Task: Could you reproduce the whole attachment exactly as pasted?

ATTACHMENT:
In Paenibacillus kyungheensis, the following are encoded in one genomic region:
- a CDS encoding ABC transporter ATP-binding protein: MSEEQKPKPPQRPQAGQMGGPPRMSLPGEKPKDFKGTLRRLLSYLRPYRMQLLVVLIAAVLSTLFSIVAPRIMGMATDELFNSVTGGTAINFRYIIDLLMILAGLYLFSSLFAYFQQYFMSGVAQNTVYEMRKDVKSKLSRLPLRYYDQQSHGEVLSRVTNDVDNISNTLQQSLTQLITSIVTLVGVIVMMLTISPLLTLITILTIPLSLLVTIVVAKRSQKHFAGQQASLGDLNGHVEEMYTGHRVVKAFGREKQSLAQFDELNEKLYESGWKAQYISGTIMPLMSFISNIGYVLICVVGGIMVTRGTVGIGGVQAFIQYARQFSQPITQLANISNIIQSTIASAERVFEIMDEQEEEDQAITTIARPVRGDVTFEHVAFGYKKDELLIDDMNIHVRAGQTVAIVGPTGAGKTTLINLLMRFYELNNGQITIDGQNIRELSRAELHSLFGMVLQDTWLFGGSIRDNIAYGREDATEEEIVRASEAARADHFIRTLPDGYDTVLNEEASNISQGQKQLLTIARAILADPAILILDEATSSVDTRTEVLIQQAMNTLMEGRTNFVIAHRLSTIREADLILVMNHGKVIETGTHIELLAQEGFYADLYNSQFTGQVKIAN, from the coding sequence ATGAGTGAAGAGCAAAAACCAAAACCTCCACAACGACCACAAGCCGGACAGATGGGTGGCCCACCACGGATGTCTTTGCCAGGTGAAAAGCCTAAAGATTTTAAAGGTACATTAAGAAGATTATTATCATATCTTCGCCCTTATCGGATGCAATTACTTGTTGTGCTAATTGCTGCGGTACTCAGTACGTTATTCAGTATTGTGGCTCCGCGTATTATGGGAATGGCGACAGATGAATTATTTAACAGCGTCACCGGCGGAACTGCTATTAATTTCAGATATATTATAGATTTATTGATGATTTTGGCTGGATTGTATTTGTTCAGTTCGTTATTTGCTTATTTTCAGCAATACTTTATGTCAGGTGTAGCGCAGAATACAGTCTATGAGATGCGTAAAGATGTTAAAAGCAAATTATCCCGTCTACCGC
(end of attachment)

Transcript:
In Paenibacillus kyungheensis, the following are encoded in one genomic region:
- a CDS encoding ABC transporter ATP-binding protein: MSEEQKPKPPQRPQAGQMGGPPRMSLPGEKPKDFKGTLRRLLSYLRPYRMQLLVVLIAAVLSTLFSIVAPRIMGMATDELFNSVTGGTAINFRYIIDLLMILAGLYLFSSLFAYFQQYFMSGVAQNTVYEMRKDVKSKLSRLPLRYYDQQSHGEVLSRVTNDVDNISNTLQQSLTQLITSIVTLVGVIVMMLTISPLLTLITILTIPLSLLVTIVVAKRSQKHFAGQQASLGDLNGHVEEMYTGHRVVKAFGREKQSLAQFDELNEKLYESGWKAQYISGTIMPLMSFISNIGYVLICVVGGIMVTRGTVGIGGVQAFIQYARQFSQPITQLANISNIIQSTIASAERVFEIMDEQEEEDQAITTIARPVRGDVTFEHVAFGYKKDELLIDDMNIHVRAGQTVAIVGPTGAGKTTLINLLMRFYELNNGQITIDGQNIRELSRAELHSLFGMVLQDTWLFGGSIRDNIAYGREDATEEEIVRASEAARADHFIRTLPDGYDTVLNEEASNISQGQKQLLTIARAILADPAILILDEATSSVDTRTEVLIQQAMNTLMEGRTNFVIAHRLSTIREADLILVMNHGKVIETGTHIELLAQEGFYADLYNSQFTGQVKIAN, from the coding sequence ATGAGTGAAGAGCAAAAACCAAAACCTCCACAACGACCACAAGCCGGACAGATGGGTGGCCCACCACGGATGTCTTTGCCAGGTGAAAAGCCTAAAGATTTTAAAGGTACATTAAGAAGATTATTATCATATCTTCGCCCTTATCGGATGCAATTACTTGTTGTGCTAATTGCTGCGGTACTCAGTACGTTATTCAGTATTGTGGCTCCGCGTATTATGGGAATGGCGACAGATGAATTATTTAACAGCGTCACCGGCGGAACTGCTATTAATTTCAGATATATTATAGATTTATTGATGATTTTGGCTGGATTGTATTTGTTCAGTTCGTTATTTGCTTATTTTCAGCAATACTTTATGTCAGGTGTAGCGCAGAATACAGTCTATGAGATGCGTAAAGATGTTAAAAGCAAATTATCCCGTCTACCGC